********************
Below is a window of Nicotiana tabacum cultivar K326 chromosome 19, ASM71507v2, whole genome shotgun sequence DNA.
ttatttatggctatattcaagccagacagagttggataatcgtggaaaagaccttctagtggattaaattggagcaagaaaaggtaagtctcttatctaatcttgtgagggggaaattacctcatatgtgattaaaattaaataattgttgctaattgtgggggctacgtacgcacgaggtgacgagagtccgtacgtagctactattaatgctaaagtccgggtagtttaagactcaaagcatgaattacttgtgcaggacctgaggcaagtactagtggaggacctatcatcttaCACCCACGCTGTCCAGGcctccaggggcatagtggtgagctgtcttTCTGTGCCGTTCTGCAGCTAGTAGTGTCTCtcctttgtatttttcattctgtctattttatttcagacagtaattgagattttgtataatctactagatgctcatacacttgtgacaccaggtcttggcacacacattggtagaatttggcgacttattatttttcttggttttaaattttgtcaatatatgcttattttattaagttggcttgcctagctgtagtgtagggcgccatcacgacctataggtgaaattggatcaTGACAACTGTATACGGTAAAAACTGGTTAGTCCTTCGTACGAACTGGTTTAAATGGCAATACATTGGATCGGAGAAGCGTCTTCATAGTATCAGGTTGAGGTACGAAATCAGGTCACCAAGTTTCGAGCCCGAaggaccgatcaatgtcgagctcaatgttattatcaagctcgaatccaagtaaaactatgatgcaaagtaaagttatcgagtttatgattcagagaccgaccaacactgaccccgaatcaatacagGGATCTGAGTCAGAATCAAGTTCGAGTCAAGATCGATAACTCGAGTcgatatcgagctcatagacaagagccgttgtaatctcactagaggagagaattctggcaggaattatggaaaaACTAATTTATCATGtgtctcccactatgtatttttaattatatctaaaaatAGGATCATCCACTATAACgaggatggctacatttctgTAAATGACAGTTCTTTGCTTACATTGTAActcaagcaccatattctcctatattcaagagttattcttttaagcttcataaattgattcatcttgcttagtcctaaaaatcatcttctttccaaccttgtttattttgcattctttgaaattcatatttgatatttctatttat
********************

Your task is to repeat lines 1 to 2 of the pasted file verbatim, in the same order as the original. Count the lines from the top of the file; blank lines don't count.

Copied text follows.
Below is a window of Nicotiana tabacum cultivar K326 chromosome 19, ASM71507v2, whole genome shotgun sequence DNA.
ttatttatggctatattcaagccagacagagttggataatcgtggaaaagaccttctagtggattaaattggagcaagaaaaggtaagtctcttatctaatcttgtgagggggaaattacctcatatgtgattaaaattaaataattgttgctaattgtgggggctacgtacgcacgaggtgacgagagtccgtacgtagctactattaatgctaaagtccgggtagtttaagactcaaagcatgaattacttgtgcaggacctgaggcaagtactagtggaggacctatcatcttaCACCCACGCTGTCCAGGcctccaggggcatagtggtgagctgtcttTCTGTGCCGTTCTGCAGCTAGTAGTGTCTCtcctttgtatttttcattctgtctattttatttcagacagtaattgagattttgtataatctactagatgctcatacacttgtgacaccaggtcttggcacacacattggtagaatttggcgacttattatttttcttggttttaaattttgtcaatatatgcttattttattaagttggcttgcctagctgtagtgtagggcgccatcacgacctataggtgaaattggatcaTGACAACTGTATACGGTAAAAACTGGTTAGTCCTTCGTACGAACTGGTTTAAATGGCAATACATTGGATCGGAGAAGCGTCTTCATAGTATCAGGTTGAGGTACGAAATCAGGTCACCAAGTTTCGAGCCCGAaggaccgatcaatgtcgagctcaatgttattatcaagctcgaatccaagtaaaactatgatgcaaagtaaagttatcgagtttatgattcagagaccgaccaacactgaccccgaatcaatacagGGATCTGAGTCAGAATCAAGTTCGAGTCAAGATCGATAACTCGAGTcgatatcgagctcatagacaagagccgttgtaatctcactagaggagagaattctggcaggaattatggaaaaACTAATTTATCATGtgtctcccactatgtatttttaattatatctaaaaatAGGATCATCCACTATAACgaggatggctacatttctgTAAATGACAGTTCTTTGCTTACATTGTAActcaagcaccatattctcctatattcaagagttattcttttaagcttcataaattgattcatcttgcttagtcctaaaaatcatcttctttccaaccttgtttattttgcattctttgaaattcatatttgatatttctatttat